The Oslo process chose to postpone the question of Jerusalem’s future to the final stage of negotiations, consistent with Israel’s desire to delay discussion of the issue as much as possible. But the periodic tensions that erupt in Jerusalem make it clear time and again that the issue cannot be ignored.

Therefore, the construction of mechanisms to prevent escalation in Jerusalem should be an immediate and urgent move, not the end of the road. Moreover, a mechanism regarding the holy sites could also be a first step in laying the ground for cooperation on other issues, and perhaps even the start of political momentum in the future and the beginning of a real dialogue on the question of Jerusalem.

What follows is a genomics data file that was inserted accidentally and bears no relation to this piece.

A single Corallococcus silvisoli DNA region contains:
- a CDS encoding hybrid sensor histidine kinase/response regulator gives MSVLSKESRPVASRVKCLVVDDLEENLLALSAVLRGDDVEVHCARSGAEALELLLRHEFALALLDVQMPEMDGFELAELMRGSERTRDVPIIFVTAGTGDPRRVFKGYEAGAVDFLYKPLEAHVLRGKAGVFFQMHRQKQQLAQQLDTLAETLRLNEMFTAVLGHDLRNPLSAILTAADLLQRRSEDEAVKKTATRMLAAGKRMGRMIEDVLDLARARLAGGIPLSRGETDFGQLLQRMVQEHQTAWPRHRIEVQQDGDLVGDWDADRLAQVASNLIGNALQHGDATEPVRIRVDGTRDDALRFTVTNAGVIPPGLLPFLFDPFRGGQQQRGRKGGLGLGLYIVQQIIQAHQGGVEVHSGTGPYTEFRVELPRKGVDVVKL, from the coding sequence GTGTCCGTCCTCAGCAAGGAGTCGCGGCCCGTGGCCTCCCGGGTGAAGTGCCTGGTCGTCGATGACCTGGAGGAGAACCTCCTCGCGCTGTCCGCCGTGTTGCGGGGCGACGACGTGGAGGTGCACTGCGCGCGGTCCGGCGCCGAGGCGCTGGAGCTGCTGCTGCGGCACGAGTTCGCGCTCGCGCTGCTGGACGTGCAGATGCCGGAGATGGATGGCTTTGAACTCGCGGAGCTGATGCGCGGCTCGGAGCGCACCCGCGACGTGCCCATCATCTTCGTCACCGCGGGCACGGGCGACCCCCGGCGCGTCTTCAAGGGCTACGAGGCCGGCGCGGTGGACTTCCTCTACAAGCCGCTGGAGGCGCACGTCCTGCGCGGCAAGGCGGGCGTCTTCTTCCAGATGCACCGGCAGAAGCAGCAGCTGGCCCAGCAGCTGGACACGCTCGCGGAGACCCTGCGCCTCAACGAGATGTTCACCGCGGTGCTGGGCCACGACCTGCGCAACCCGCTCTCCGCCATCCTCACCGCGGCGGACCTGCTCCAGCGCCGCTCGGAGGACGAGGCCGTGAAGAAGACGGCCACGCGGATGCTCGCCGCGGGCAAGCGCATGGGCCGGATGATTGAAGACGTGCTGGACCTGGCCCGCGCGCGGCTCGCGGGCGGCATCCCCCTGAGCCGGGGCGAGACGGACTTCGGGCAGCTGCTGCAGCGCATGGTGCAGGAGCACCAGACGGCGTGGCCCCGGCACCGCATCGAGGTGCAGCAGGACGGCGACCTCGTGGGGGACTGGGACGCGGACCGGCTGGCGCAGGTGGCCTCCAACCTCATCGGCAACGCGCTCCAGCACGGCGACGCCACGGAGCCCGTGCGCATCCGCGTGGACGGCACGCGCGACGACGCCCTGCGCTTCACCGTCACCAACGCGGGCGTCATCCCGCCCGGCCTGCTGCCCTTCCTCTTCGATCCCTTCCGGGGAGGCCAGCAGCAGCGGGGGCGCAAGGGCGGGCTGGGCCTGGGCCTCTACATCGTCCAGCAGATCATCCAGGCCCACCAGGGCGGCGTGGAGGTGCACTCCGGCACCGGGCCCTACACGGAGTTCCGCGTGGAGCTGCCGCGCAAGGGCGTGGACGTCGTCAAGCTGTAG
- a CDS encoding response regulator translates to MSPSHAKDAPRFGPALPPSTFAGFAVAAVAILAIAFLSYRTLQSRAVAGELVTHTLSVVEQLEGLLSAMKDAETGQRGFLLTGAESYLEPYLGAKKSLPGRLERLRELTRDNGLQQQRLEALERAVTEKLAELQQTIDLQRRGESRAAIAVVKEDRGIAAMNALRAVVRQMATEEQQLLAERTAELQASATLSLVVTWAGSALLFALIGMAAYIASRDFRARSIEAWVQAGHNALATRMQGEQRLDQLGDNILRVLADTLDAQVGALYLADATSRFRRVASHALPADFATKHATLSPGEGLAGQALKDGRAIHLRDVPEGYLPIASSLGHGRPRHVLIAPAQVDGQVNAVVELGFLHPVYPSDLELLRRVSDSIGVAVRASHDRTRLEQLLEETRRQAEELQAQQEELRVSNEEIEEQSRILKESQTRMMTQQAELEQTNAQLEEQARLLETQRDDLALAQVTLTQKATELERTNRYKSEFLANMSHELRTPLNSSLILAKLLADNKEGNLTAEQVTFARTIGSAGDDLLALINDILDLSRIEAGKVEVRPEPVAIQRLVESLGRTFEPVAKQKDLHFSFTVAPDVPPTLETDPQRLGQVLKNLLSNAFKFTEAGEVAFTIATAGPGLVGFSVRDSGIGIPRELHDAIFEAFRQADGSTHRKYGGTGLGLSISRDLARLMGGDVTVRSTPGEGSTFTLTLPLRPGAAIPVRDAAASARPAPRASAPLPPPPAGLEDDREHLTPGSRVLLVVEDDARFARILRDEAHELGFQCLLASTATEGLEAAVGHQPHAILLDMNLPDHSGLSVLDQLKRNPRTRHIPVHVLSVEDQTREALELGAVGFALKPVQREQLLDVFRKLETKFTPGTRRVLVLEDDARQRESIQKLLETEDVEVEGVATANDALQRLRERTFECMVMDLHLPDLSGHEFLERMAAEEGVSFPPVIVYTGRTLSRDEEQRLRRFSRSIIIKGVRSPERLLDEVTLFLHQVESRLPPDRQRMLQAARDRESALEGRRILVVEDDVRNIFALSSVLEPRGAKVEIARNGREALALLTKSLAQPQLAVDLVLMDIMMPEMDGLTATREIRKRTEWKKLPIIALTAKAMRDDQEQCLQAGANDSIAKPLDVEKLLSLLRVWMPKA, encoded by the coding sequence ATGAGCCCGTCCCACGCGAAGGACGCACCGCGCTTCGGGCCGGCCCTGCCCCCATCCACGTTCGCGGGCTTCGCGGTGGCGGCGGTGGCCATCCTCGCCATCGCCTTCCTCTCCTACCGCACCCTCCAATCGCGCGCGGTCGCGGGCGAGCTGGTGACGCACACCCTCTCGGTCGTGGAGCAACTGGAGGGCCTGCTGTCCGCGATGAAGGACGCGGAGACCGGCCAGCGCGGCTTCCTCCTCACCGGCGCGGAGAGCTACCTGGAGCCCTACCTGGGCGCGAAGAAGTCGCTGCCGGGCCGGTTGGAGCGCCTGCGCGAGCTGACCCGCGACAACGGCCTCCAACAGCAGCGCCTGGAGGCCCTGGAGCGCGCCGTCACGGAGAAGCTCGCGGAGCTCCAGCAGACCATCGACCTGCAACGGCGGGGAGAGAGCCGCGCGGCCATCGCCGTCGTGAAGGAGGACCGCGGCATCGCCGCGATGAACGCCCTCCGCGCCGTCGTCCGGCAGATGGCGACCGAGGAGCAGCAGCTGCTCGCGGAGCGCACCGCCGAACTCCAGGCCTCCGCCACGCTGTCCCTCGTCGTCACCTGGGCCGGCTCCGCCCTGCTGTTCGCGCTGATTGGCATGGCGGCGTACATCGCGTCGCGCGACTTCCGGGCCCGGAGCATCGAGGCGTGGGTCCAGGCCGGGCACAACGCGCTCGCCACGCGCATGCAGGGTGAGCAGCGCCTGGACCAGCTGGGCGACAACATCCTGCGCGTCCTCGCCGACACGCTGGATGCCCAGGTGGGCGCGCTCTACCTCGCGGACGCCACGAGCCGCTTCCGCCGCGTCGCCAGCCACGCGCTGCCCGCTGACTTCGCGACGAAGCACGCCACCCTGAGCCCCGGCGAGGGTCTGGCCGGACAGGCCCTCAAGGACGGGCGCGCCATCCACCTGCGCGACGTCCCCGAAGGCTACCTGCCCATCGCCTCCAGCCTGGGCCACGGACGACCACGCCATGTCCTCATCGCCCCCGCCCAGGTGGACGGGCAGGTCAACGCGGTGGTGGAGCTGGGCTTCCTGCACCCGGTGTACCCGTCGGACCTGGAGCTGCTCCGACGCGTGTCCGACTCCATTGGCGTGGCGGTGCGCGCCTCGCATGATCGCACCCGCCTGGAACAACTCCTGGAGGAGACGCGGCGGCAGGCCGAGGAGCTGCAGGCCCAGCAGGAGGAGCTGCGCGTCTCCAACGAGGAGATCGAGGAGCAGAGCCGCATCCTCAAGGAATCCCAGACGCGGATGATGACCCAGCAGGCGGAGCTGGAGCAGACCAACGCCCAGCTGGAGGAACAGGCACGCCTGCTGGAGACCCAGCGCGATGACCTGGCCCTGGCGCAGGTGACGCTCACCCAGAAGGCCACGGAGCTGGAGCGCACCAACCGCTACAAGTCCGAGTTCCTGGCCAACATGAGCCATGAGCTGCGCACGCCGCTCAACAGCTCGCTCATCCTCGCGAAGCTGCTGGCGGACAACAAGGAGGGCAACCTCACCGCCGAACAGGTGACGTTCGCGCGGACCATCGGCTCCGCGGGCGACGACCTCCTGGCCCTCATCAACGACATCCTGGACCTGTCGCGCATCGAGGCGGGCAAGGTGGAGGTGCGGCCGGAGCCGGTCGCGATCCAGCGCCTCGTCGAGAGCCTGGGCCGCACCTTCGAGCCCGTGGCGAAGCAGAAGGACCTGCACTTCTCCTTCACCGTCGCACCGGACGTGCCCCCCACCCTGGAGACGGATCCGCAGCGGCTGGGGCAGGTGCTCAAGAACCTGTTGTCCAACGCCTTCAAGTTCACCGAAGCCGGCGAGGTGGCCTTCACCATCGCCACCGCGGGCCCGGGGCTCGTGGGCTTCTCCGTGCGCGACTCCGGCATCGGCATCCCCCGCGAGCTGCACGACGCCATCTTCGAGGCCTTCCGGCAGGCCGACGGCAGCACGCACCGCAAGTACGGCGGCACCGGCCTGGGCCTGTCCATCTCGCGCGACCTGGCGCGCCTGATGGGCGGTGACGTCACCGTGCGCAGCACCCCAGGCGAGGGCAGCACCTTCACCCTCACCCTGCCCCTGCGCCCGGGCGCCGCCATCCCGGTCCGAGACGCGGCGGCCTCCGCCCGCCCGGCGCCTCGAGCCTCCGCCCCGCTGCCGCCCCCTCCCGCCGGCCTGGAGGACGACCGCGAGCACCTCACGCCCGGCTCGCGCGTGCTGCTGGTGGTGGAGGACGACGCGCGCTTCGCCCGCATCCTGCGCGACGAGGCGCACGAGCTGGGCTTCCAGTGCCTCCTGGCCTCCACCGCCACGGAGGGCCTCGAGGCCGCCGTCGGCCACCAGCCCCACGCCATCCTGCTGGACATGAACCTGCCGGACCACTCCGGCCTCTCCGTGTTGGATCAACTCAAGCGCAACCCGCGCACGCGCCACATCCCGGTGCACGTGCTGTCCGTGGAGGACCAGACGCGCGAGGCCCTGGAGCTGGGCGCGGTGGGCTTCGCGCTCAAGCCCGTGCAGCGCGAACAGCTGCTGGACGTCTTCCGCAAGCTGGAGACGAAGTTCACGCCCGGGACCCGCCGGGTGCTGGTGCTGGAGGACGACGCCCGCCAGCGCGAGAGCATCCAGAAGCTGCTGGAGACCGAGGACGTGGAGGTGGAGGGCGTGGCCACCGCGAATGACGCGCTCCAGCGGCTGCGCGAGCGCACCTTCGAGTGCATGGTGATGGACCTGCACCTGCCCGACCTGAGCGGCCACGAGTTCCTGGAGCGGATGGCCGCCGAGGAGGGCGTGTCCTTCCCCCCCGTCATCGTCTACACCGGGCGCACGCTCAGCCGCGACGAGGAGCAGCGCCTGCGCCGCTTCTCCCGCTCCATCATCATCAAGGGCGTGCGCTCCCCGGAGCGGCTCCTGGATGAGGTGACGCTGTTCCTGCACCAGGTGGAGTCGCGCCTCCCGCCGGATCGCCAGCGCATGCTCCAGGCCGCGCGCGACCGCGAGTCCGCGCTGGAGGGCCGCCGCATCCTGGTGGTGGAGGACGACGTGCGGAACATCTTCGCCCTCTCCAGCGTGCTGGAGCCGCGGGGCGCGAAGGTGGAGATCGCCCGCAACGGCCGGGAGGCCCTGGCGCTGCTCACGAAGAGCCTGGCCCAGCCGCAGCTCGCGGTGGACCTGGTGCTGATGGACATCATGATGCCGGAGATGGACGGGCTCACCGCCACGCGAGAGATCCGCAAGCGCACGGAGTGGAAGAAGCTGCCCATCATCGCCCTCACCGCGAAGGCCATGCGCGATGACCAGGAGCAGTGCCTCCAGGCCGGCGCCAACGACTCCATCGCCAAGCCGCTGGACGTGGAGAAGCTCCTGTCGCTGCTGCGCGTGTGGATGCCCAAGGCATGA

The combination of recent and increasing instability in the West Bank, the tensions in eastern Jerusalem and the fears of extreme and dangerous policies promoted by some members of the new government create a particularly volatile mix and any unusual incident on the Temple Mount could trigger a flare-up.

This state of play underscores the critical importance of preventing escalation at this sensitive site and instituting permanent and effective coordination and dialogue mechanisms between all parties involved.

This article is from “JPost“, from December 5, 2022